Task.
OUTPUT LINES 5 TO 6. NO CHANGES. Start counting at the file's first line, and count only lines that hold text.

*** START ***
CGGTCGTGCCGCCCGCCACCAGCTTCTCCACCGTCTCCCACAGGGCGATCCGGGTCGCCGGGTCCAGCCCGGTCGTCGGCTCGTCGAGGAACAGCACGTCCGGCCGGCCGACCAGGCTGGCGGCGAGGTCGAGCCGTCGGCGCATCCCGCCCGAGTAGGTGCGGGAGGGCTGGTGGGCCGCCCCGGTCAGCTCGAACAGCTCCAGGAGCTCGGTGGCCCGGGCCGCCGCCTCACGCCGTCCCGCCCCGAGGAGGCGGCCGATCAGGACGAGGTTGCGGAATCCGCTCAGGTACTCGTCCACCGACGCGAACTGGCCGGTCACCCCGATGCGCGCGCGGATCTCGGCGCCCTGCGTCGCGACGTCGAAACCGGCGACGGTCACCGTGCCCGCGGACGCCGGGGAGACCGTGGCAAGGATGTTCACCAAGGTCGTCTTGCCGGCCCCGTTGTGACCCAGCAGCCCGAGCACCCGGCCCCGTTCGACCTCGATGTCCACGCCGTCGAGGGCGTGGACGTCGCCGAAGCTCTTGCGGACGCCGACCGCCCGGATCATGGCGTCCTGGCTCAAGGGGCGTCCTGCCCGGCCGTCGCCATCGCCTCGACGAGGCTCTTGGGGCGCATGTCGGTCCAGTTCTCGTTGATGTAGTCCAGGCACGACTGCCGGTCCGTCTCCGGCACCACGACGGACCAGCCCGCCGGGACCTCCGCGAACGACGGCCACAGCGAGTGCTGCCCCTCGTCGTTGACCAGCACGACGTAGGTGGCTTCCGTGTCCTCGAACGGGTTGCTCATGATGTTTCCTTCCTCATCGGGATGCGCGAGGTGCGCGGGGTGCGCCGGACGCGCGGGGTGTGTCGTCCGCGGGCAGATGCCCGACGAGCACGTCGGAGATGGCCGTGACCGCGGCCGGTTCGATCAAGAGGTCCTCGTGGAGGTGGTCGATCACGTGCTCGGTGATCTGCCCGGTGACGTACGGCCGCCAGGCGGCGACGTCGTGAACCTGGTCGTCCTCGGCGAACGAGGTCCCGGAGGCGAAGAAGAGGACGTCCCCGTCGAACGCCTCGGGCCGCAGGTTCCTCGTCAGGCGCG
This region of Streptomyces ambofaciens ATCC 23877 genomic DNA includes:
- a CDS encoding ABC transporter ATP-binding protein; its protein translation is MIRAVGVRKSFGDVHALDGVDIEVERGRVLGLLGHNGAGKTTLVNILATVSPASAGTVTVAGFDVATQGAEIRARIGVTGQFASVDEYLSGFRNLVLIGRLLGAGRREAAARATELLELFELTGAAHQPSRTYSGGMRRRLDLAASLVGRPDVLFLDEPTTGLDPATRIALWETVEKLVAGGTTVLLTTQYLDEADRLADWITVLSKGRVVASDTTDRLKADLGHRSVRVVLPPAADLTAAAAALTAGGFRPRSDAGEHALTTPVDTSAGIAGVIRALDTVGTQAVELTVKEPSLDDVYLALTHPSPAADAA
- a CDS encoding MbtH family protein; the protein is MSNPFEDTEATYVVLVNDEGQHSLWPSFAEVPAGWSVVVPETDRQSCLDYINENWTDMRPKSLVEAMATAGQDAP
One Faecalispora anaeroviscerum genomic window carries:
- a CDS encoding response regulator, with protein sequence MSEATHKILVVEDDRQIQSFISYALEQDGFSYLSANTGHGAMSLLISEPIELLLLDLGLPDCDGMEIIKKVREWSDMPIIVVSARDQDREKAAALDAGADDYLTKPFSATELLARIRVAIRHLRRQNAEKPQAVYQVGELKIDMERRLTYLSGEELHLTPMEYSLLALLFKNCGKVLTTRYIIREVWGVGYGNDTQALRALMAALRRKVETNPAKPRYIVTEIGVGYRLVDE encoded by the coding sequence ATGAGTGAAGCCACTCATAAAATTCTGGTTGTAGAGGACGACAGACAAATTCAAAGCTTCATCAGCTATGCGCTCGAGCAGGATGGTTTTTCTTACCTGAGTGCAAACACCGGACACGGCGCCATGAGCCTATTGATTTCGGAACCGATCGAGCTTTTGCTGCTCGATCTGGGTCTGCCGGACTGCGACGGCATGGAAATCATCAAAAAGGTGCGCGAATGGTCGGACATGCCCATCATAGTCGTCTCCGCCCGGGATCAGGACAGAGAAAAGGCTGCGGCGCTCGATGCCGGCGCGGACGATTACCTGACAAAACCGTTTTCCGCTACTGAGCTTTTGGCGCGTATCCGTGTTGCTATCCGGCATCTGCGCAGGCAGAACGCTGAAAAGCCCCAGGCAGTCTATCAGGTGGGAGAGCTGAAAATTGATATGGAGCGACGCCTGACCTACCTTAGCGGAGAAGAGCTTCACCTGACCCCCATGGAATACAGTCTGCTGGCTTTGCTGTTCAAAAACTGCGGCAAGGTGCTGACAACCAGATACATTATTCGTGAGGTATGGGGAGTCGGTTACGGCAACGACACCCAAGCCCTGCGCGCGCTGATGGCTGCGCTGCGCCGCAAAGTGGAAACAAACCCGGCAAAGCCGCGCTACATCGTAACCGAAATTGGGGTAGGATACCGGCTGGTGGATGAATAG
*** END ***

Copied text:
One Faecalispora anaeroviscerum genomic window carries:
- a CDS encoding response regulator, with protein sequence MSEATHKILVVEDDRQIQSFISYALEQDGFSYLSANTGHGAMSLLISEPIELLLLDLGLPDCDGMEIIKKVREWSDMPIIVVSARDQDREKAAALDAGADDYLTKPFSATELLARIRVAIRHLRRQNAEKPQAVYQVGELKIDMERRLTYLSGEELHLTPMEYSLLALLFKNCGKVLTTRYIIREVWGVGYGNDTQALRALMAALRRKVETNPAKPRYIVTEIGVGYRLVDE encoded by the coding sequence ATGAGTGAAGCCACTCATAAAATTCTGGTTGTAGAGGACGACAGACAAATTCAAAGCTTCATCAGCTATGCGCTCGAGCAGGATGGTTTTTCTTACCTGAGTGCAAACACCGGACACGGCGCCATGAGCCTATTGATTTCGGAACCGATCGAGCTTTTGCTGCTCGATCTGGGTCTGCCGGACTGCGACGGCATGGAAATCATCAAAAAGGTGCGCGAATGGTCGGACATGCCCATCATAGTCGTCTCCGCCCGGGATCAGGACAGAGAAAAGGCTGCGGCGCTCGATGCCGGCGCGGACGATTACCTGACAAAACCGTTTTCCGCTACTGAGCTTTTGGCGCGTATCCGTGTTGCTATCCGGCATCTGCGCAGGCAGAACGCTGAAAAGCCCCAGGCAGTCTATCAGGTGGGAGAGCTGAAAATTGATATGGAGCGACGCCTGACCTACCTTAGCGGAGAAGAGCTTCACCTGACCCCCATGGAATACAGTCTGCTGGCTTTGCTGTTCAAAAACTGCGGCAAGGTGCTGACAACCAGATACATTATTCGTGAGGTATGGGGAGTCGGTTACGGCAACGACACCCAAGCCCTGCGCGCGCTGATGGCTGCGCTGCGCCGCAAAGTGGAAACAAACCCGGCAAAGCCGCGCTACATCGTAACCGAAATTGGGGTAGGATACCGGCTGGTGGATGAATAG